We know D.C. Get our free newsletter to stay in the know.
Kevin at the Tidbits of My Life has published a portion of the speech Meghan McCain delivered at last week’s annual Log Cabin Republican dinner. McCain’s comments underlined her strong commitment to gay rights, Republicanism, black clothing, punk rock, and tattoos. “The person who stands before you is not confined within the mold of what a daughter of a Republican Presidential candidate ‘should’ be for some,” McCain said, adding that she learned three valuable lessons on the campaign trail:
1. “Most of our nation wants our nation to succeed.”
2. “Most people are ready to move on to the future, not live in the past.”
3. “Most of the old school Republicans are scared shitless of that future.”
But what does this all have to do with McCain being kind of a goth chick?
McCain then listed the many ways in which she is an enigma wrapped in a riddle trapped in a McCain body.
“I am concerned about the environment,” she said. “I love to wear black. I think government is best when it stays out of people’s lives and business as much as possible. I love punk rock. I believe in a strong national defense. I have a tattoo. I believe government should always be efficient and accountable. I have lots of gay friends. And yes, I am a Republican.”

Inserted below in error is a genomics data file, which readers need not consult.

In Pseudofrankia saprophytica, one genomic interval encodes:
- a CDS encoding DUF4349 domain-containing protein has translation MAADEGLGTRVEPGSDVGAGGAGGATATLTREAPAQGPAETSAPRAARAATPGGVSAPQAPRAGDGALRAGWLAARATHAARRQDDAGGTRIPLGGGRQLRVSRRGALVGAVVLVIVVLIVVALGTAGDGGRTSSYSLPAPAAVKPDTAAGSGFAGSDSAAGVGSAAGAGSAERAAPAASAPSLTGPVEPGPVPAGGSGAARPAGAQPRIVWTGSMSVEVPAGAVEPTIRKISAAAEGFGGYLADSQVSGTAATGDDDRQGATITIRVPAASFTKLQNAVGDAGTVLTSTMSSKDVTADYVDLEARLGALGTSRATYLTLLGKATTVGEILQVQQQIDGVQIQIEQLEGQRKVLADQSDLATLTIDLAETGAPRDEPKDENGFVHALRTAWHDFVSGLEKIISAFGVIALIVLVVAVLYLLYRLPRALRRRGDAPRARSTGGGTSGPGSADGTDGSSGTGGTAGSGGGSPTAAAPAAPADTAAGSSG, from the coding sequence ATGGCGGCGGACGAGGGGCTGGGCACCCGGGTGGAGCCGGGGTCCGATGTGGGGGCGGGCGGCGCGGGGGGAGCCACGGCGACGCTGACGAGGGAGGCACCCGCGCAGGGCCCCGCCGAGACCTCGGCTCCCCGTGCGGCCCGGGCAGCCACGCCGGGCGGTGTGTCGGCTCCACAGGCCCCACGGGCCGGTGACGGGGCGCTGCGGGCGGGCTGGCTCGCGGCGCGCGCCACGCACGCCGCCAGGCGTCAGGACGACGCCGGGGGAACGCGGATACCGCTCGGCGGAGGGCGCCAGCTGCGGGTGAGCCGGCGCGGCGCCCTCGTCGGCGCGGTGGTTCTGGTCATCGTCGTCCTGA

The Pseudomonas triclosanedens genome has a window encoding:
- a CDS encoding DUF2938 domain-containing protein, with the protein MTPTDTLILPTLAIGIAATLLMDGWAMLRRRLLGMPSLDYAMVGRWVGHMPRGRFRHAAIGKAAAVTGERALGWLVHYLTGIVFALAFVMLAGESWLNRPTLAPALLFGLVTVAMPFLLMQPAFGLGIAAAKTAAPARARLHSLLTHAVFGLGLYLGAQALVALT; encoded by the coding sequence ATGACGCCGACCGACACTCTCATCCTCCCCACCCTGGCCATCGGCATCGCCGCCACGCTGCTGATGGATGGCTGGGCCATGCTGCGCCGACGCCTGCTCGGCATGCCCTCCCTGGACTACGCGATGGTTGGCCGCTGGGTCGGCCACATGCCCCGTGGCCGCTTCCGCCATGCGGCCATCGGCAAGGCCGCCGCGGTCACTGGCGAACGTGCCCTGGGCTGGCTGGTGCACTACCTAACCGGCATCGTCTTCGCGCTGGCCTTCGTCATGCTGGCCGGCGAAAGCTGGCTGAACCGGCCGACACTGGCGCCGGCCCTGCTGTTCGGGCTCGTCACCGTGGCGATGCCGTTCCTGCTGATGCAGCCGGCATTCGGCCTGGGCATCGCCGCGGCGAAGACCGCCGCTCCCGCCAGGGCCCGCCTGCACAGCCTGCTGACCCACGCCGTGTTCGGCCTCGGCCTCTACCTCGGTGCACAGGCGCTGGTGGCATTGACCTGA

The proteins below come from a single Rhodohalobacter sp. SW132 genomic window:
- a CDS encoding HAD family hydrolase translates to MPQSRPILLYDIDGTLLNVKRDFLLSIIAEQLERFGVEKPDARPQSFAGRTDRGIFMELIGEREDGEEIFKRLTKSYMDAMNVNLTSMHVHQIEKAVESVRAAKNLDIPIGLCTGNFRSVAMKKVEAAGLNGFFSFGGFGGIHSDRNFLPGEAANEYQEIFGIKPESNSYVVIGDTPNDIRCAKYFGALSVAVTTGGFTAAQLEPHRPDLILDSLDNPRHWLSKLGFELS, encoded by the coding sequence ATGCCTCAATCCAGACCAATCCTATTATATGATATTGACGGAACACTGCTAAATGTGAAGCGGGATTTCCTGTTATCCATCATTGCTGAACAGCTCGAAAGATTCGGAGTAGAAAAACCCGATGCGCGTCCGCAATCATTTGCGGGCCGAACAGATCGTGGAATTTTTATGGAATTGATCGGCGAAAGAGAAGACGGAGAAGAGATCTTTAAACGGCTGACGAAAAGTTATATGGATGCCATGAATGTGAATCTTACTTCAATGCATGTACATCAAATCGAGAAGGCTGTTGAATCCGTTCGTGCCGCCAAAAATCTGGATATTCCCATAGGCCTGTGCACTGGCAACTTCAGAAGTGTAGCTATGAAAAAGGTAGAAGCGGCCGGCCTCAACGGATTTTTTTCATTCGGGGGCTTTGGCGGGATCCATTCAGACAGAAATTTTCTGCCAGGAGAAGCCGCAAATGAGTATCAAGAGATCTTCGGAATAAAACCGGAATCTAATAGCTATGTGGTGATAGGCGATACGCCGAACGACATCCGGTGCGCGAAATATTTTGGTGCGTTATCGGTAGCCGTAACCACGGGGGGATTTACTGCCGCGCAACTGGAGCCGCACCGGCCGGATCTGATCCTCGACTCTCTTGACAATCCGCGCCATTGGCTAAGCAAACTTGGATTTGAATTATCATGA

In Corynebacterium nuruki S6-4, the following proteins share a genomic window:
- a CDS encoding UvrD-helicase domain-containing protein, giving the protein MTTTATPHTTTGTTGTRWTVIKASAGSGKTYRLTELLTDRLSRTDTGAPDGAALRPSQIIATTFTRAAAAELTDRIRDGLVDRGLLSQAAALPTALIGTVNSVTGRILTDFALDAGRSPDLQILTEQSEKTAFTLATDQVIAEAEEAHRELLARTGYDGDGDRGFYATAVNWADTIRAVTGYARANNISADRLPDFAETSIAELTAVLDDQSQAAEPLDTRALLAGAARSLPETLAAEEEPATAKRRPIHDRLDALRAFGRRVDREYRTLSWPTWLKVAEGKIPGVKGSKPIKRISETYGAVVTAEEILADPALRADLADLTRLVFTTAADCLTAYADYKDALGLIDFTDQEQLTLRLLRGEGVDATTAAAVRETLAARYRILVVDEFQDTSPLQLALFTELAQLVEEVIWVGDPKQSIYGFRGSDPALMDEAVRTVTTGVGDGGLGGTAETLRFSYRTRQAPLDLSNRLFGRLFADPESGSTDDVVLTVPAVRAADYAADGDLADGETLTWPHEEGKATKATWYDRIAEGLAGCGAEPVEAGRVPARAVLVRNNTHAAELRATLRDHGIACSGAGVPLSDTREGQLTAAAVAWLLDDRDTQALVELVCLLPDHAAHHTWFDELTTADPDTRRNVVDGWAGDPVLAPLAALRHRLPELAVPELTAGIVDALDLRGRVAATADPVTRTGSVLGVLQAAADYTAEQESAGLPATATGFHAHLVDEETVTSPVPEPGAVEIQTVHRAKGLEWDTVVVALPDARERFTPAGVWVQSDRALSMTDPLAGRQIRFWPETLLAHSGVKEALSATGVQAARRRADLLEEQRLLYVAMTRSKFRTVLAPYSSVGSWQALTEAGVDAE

It’s great that McCain hasn’t let her Republicanism impact her sense of style. But honestly, ushering gay rights into the Republican party is going to be a lot harder than desensitizing old white dudes to tramp stamps and goth pants, fashion choices that may seem rebellious to the John McCains of the world, but which all adults are nevertheless free to choose. The gay thing runs a little deeper, and the institutional barriers to full Republican acceptance of choices like gay marriage are a little more formidable—-in most states, it’s like, totally illegal.
I like McCain’s vision of a Republican party that supports gay rights, but changing the party line is about more than being cool with having gay friends—-it’s about making these issues a priority within the party. The Log Cabin Republicans have survived as “Republicans” because they have been committed to upholding the party’s identity despite its many gay rights failures. In order to be pro-Republican and pro-gay, you’ve got to work to incorporate gay rights into the traditional party rhetoric, so you can get the guys without the tattoos—-and the gay friends—-on board, too. With them, maybe best to emphasize the “government is best when it stays out of people’s lives” thing, and not just the “government is best when it’s cool” thing.